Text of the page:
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What is Smyrna?
        (myrrh), a city of Asia Minor named in Scripture as containing one of the seven churches of Asia. Rev 1:11; Rev 2:8-11. Situation. - Smyrna is on the AEgean Sea, at the bottom of the Hermaean Gulf, the entrance to which is opposite the island of Mitylene. The modern town is situated 2 1/2 miles from the ancient one of the same name, partly upon the slopes of Mount Pagus, and partly on the low ground at its foot. The city was about 40 miles north of Ephesus. History. - Some piratical Greeks built a fortification on Mount Pagus about b.c. 1500; Theseus built a city and called it Smyrna, after his wife, b.c. 1312. It was on the border-line between Ionia and AEolia, and was possessed by both parties alternately in the times of the Trojan war. The king of Sardis destroyed it, B.c. 628; Alexander the Great built a new city, b.c. 320. From this time Smyrna became an important commercial place. It was subject to the Romans and was famous for its beauty, Antigonus calling it "the beautiful." Christianity was early planted there, and the church is commended in the Revelation of John. Polycarp, a pupil of St. John, suffered martyrdom at Smyrna, a.d. 1o5, in extreme old age, perhaps illustrating the prophecy, "Behold, the devil shall cast some of you into prison, that ye may be tried; and ye shall have tribulation ten days: be thou faithful unto death, and I will give thee a crown of life." Rev 2:10. His grave, with a plain monument, is shown on a hill. The city sent a bishop to the Council of Nice, a.d. 325; it was captured by the Turks, a.d. 1313, and is still in their possession. It has several times suffered from fires and earthquakes. Present Condition. - The modern city of Smyrna has a population of about 180,000 to 190,000, of which not a fourth are Turks. There are many Europeans, and several Greek, Roman Catholic, and Protestant churches are sustained. Prof. A.H. Sayce, of Oxford, England, speaks of the new quay of the city, in 1880, as a busy centre of trade, and when its cafes are lighted up at night the traveller may imagine himself in fairy-land. "The enchantment is rudely dispelled if we turn down one of the narrow alleys which lead into the back streets of the town. Dark, dirty, and noisome, full of uptorn stones and deep holes into which the unwary passenger may fall at any moment, they produce an impression of cheerless insecurity. And the impression is not diminished by the sight of the few wayfarers that timidly and hurriedly pick their way through them. Each man is armed to the teeth, and seldom walks through the streets at night except in company with two or three friends. In fact, Smyrna, with all its trade, its wealth, and its prosperity, is an eminently unsafe place. Police, in the true sense of the word, there are none, and the number of desperadoes that crowd to it from all parts of the Levant makes midnight wanderings extremely dangerous. During the day it is possible to pass from the quay to the principal street, which runs parallel with it, through a number of passages and arcades. The gates of these, however, are closed at nightfall, and the courts and houses within them made secure from the intruder. Even during the day, except on the quay, walking in Smyrna is not an agreeable pastime. The streets are so wretchedly paved - or, rather, unpaved - that it is as fatiguing to walk through them as over a bed of granite boulders. . . . The shops of Smyrna, however, are good and numerous: and if we wander on to the bazaar in the Turkish quarter, we may purchase in abundance Turkey carpets and Persian rugs at higher prices than we should have to give for them at home, or antiquities of all kinds, especially coins, which are mostly local forgeries." Concerning the people Prof. Sayce adds: "Creeds and nationalities of all kinds jostle one against the other at every turn. There is the stately Turk, in baggy trousers, scarlet waistband, and blue jacket, his head covered with a fez, or, if he claim descent from the prophet, with a green turban; the consular kavass, strutting along in the proud consciousness of self-importance, his yataghan clashing behind him; the Egyptian, in a long gown of colored silk; the Arab, in cotton robe and white head-dress; the Armenian, with keen eye and dark visage:or the multitudinous swarm of Europeans, of every country and race, among whom the Greek naturally predominates. Presently there is a pressure of the crowd toward one side of the road as a long train of camels, tied to one another by a rope and led by a donkey, comes solemnly along, their heads bent stupidly down and their backs laden with the wares of the East." Ruins of the City. - A graphic description of the interesting ancient ruins of Smyrna is given by Prof. Sayce in The New York Independent, 1880, which we condense: "At the foot of Mount Pagus are the remains of the seats of the Greek theatre, though their place has been taken by Jewish graves, and the marble blocks which once clothed them have been converted into Jewish tombstones. The whole side of the hill, in fact, has become a vast Jewish cemetery. The ancient temple of Zeus and a ruined watchtower are also found on the side of the hill, and extensive fortifications crown the top of Pagus. Court after court of ruined masonry, crumbling towers, and broken walls are seen along the ridge. Here we come across a huge vaulted chamber of Roman brickwork, there solid walls of Macedonian construction, there again the irregular building of the Middle Ages. In one spot is a ruined mosque, once a Christian temple, in which, according to the legend. Polycarp preached. Below flows the thin and narrow stream of the Meles, spanned by two aqueducts, one of Pioman, the other of Turkish, workmanship. "Perhaps even more famous among guides and tourists than the fortifications with which the mount is crowned are the beds of oyster-shells which are passed on the way back into the town. Speculations have been various about them, but a morning's examination was sufficient to reveal their origin. Plentifully mixed with the shells I found fragments of Macedonian and Roman pottery and the bones of animals. These beds, therefore, are the kitchen-middens, or refuse-heaps, belonging to the houses of wealthy Greeks and Romans which once occupied the slope of the hill. The oyster-shells are the remains of banquets enjoyed, it may be, two thousand years ago." Such is Smyrna, the home of that little band of Christians to whom the writer of the Apocalypse promises a crown of life in spite of tribulation and poverty. The city was not more than four hundred years old when St. John the Divine saw his vision in Patmos. It had been built by Lysimachus, the general of Alexander the Great, of whom the Macedonian wall on Mount Pagus is a lasting memorial. Of the other structures which adorned the Greek city - the temples of Cybele and Nemesis, the townhall, the public library and public hospital, the Homerium, or monument of Homer - not a vestige remains. As already noted, the city was once destroyed and rebuilt. The more ancient ruined town is thus described: "There was an older city than the Smyrna of the Apocalypse. It was the quick eye of Alexander the Great that chose the present site. For four hundred years previously no Smyrna had existed. The ancient city had been destroyed by the Lydians, and its inhabitants scattered through the villages of the plain. That ancient city stood on the steep hill which forms part of the range of Sipylus and rises above Burnabat on the northern side of the bay. It was discovered by the French explorer Texier, who imagined he had found in it the relics of the half-fabulous Tantalus. Here he uncovered some remarkable tombs, built of Cyclopean masonry and hidden under vast cairns of unshaped stones. The largest of these, erected on one of the points of the hill, he surnnmed the Tomb of Tantalus. It is built of large stones, beautifully cut and fitted together without cement, in the shape of an arched corridor, the arch being formed by the gradual overlapping of the successive layers of stones. Still higher, through the prickly shrubs and dry grass, is the ancient Acropolis, surrounded by a wall of Cyclopean workmanship, and entered by a gateway whose lintel and posts are single blocks of stone. Below, on the western side, are the foundations of a temple, probably that of the great Asiatic goddess Cybele. From time to time new tombs are found on this steep and rocky site. Sometimes they are cut in the rock, like rectangular couches; sometimes they consist of terra-cotta sarcophagi, into which the bodies of the dead have been made exactly to fit. Some tombs of the latter kind were discovered lately, and in them several archaic ornaments of gold which take us back to an early period in the history of Greek art. ... It was this primeval city which was besieged in vain by Gyges, the founder of the last Lydian dynasty, the Gog of the O.T., and its origin was traced back to the Amazons - the mythical companions of the Asiatic goddess. I believe that the legends of the Amazons in Asia Minor mark the presence of Hittite conquest and culture and the worship of the Assyrian goddess of love and war which the Hittites brought with them from their capital, Carchemish. If so, we may see in Old Smyrna an ancient Hittite outpost, or, at all events, a city which owed its origin to the civilization carried, in a remote epoch, by Hittite chieftains from the banks of the Euphrates to the far West."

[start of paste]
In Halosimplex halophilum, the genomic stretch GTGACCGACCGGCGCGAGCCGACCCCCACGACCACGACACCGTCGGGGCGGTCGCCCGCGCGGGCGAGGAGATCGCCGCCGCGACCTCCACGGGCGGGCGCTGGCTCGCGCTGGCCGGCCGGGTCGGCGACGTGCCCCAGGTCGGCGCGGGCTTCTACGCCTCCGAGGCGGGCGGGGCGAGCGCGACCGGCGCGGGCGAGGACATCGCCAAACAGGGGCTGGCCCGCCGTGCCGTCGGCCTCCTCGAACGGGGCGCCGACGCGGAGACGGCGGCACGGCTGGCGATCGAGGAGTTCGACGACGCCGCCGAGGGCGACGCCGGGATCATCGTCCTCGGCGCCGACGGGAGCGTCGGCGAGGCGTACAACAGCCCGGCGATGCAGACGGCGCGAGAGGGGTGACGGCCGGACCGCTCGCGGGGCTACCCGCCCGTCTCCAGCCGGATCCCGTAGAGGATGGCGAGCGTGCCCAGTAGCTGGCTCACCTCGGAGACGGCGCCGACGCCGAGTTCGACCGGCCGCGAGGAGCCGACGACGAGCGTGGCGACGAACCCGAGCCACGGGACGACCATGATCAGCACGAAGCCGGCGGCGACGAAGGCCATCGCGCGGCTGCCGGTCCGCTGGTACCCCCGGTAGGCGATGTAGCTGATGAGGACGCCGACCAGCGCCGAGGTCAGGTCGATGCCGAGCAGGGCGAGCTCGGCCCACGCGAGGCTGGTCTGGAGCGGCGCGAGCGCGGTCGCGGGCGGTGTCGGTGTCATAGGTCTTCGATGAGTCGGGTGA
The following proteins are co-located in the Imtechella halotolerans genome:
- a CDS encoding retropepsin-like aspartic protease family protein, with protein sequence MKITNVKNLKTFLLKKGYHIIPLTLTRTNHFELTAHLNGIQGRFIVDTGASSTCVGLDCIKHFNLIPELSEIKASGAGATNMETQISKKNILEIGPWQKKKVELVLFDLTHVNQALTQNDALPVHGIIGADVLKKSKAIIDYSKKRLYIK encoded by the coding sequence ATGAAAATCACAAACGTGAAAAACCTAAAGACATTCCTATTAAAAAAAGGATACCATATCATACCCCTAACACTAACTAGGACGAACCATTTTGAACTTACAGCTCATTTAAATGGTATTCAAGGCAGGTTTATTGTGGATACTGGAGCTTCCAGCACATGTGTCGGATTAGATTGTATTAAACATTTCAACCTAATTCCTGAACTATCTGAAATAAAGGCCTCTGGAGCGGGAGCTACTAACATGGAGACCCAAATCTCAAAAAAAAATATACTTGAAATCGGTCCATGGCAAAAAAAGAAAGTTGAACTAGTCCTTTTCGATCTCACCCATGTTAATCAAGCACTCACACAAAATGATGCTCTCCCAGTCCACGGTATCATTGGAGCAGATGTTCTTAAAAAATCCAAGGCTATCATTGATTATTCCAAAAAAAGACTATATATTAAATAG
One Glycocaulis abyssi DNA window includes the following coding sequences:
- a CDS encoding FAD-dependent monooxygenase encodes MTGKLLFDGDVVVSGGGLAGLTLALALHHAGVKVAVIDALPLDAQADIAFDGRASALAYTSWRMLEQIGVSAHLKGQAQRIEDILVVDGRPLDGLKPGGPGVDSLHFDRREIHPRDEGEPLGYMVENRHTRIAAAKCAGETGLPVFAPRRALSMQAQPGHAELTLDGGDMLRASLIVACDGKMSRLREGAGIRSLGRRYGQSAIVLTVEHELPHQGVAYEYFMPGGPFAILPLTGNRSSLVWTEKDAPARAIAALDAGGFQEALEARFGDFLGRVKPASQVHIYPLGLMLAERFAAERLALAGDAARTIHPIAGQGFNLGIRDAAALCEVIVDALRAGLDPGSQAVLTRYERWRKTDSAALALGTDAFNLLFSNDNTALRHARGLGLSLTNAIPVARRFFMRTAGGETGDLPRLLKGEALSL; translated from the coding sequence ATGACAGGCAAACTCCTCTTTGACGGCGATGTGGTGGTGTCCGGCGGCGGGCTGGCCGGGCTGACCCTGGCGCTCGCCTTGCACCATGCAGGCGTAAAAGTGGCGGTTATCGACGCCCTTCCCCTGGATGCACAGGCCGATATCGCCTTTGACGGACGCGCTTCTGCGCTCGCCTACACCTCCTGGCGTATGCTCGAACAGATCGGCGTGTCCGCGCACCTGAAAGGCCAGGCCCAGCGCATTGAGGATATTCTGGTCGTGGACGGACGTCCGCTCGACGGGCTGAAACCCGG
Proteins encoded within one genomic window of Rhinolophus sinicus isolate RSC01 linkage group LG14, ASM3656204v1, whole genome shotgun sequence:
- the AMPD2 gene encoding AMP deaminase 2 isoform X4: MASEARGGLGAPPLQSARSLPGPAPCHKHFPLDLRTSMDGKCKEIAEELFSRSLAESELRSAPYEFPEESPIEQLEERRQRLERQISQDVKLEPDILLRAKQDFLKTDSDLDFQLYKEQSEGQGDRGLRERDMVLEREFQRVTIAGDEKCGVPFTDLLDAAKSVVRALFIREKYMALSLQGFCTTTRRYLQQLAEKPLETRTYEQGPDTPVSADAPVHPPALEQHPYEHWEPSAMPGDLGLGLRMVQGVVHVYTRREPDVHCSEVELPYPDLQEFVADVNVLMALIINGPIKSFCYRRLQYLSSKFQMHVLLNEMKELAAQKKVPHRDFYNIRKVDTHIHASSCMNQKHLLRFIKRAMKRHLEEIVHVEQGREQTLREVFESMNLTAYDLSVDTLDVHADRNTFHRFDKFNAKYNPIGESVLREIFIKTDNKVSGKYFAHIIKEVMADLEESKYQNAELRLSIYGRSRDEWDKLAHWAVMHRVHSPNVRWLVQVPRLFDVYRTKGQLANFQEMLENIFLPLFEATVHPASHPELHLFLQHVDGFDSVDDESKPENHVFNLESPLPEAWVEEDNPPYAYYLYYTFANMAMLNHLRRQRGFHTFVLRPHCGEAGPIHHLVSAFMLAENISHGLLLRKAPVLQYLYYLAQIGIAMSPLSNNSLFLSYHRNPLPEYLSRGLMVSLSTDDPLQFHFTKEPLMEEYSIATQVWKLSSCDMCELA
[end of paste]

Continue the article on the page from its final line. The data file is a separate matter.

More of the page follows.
Bibliography Information
Schaff, Philip, Dr. "Biblical Definition for 'smyrna' in Schaffs Bible Dictionary". - Schaff's